Mediterranean Expeditionary Force Is Making Preparations:

On 1 March, Greece had offered three divisions for an expedition to Istanbul after a successful ally landing on Gallipoli Peninsula. Britain and France were eager to accept this offer but Russian Tsar impeded this project. He stated that, he would never accept any Greek participation in Istanbul.

Meanwhile, in London the War Council was drafting another naval attack. Muddle and disagreements were going on. The main question was that "whether an army should support the navy, or not". Lord Fisher was the most adamant supporter of a combined attack. However, Lord Kitchener was the last decision-maker of the resumption. He was insisting on that, he did not have any sufficient force to send to Turkey.

Nevertheless, the superb 29th Division was still in Britain without an assignment. At last, in March he was convinced to release 29th Division and declared that he will send it to the Aegean Sea to assist the navy. However, the British Generals in France had impetuously protested this decision and Kitchener assigned the Anzac Division in Egypt to the Dardanelles. He declared that, the Anzac Division would be dispatched on 18 February.

On 5 March, General William Birdwood making a military exploration in the Aegean had sent a report to Kitchener notifying his doubts about a sole naval attack. In the same report, he stated that, the support of a powerful army was necessary for success. This report had swept all Kitchener's doubts away. He proclaimed that on 10 March, 29th Division would be set for the Aegean and a French division's arrival would be arranged. Thus, he assigned 70.000 soldiers including the Anzac forces for the second expedition.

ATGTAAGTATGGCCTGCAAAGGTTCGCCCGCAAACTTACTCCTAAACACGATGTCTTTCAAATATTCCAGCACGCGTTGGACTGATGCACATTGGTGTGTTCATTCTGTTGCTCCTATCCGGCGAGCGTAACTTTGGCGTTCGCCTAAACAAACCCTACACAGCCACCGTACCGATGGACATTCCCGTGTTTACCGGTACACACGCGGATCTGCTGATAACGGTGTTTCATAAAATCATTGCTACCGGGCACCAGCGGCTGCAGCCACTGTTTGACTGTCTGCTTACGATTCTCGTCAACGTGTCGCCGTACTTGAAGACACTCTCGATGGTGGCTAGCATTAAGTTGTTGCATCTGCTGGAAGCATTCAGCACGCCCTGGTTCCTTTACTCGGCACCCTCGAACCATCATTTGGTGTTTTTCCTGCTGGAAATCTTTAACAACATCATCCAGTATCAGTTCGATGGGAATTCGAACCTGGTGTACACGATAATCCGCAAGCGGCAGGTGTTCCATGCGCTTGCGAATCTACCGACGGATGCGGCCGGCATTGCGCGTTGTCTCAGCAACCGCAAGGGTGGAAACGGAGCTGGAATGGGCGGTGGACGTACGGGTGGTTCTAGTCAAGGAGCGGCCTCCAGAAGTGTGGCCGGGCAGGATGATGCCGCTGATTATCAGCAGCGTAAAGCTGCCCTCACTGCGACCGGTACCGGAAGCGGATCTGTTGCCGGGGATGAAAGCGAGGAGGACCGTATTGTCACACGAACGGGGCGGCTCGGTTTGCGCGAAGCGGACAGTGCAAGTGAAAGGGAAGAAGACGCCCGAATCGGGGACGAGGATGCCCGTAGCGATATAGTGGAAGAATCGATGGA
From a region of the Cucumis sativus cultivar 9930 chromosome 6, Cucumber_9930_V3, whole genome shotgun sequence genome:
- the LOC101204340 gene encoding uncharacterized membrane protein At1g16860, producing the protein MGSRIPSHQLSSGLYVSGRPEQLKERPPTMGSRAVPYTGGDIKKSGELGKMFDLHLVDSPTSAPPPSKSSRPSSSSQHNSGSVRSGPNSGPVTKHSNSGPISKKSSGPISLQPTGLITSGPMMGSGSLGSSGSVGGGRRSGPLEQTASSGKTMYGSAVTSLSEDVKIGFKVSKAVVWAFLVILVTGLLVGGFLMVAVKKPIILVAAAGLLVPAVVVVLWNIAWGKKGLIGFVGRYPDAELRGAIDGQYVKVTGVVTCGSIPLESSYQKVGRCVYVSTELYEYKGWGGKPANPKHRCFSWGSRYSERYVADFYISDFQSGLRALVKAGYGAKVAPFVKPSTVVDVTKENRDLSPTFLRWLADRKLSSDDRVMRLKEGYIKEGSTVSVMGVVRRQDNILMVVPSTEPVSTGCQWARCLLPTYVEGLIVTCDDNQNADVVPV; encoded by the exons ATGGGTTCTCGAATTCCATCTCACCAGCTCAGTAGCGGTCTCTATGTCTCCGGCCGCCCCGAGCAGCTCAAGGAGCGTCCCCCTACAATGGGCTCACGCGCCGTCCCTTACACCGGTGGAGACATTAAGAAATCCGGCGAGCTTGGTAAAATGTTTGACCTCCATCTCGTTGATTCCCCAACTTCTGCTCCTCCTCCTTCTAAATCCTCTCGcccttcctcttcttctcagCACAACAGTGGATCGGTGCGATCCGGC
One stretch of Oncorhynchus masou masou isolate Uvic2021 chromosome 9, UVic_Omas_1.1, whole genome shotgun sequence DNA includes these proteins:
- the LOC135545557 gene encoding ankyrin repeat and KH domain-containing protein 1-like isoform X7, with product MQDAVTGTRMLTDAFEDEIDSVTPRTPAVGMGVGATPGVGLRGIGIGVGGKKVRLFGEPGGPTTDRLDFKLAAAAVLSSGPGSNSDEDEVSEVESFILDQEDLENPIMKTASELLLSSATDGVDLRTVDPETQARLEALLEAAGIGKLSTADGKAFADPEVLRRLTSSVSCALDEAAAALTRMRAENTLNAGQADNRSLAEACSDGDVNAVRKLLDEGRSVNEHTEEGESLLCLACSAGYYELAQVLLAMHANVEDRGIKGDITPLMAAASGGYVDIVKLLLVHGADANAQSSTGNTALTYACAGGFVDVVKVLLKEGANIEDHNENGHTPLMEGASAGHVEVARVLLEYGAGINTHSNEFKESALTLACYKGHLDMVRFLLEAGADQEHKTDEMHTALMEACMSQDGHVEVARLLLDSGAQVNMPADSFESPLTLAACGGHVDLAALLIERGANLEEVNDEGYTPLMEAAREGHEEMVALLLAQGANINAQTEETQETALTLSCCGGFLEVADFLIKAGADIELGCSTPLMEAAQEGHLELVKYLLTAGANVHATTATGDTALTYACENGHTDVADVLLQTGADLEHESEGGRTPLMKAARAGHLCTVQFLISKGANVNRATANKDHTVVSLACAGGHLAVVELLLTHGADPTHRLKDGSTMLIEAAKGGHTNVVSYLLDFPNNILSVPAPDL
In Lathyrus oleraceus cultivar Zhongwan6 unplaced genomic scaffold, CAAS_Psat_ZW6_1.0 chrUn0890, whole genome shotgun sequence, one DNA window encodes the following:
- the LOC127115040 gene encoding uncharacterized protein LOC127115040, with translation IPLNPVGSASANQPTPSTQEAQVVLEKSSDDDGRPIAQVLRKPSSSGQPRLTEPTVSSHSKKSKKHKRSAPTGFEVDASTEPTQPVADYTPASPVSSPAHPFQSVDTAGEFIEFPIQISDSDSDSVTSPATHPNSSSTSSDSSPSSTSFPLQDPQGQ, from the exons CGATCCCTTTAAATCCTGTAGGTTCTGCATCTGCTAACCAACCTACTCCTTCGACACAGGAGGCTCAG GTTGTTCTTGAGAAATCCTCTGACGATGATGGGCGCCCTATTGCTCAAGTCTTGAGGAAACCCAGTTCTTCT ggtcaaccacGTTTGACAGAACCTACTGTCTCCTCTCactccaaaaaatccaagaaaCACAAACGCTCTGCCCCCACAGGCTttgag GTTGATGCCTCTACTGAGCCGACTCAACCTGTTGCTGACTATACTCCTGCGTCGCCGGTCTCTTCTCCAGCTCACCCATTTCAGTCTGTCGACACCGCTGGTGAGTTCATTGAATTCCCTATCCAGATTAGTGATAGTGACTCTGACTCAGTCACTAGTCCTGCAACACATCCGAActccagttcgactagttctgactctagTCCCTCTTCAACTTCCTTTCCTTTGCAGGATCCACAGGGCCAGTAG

Despite Birdwood's report, there were still advocates of a sole naval attack. In this confusion, nobody thought to retire the navy until the army had completed the preparations for a combined attack.

In this muddle and confusion the commander of the Expeditionary Forces had been designated. This commander was Sir Ian Hamilton a good friend of Lord Kitchener from the wars of the Southern Africa.

The army's task was wait until the navy finished its mission. If the navy would fail, the army would land on the Peninsula. Hamilton by leaving a weak army to the Peninsula would leave for Istanbul and would unify with the Russian Division landed on the Bosphorus.

On 17 March, Hamilton was looking to the Dardanelles from the deck of Phaeton. They were just on time. The next day on 18 March, he was watching his armada's attack to the Dardanelles. Thus, all the actors of this bloody play were in the arena now. After the attack, the Turks recovered their confidences because of the victories of their fortifications. Although, the British and French were highly disappointed their armada was still strong and they had a new commander watching the events. However, he did not have a proper plan or an army.

After 18 March, the bad weather was continuing in Canakkale. Hamilton and his staff had gone to Egypt. From now on, silent was reigning; there were no ship passing the strait, no cannon bursting.


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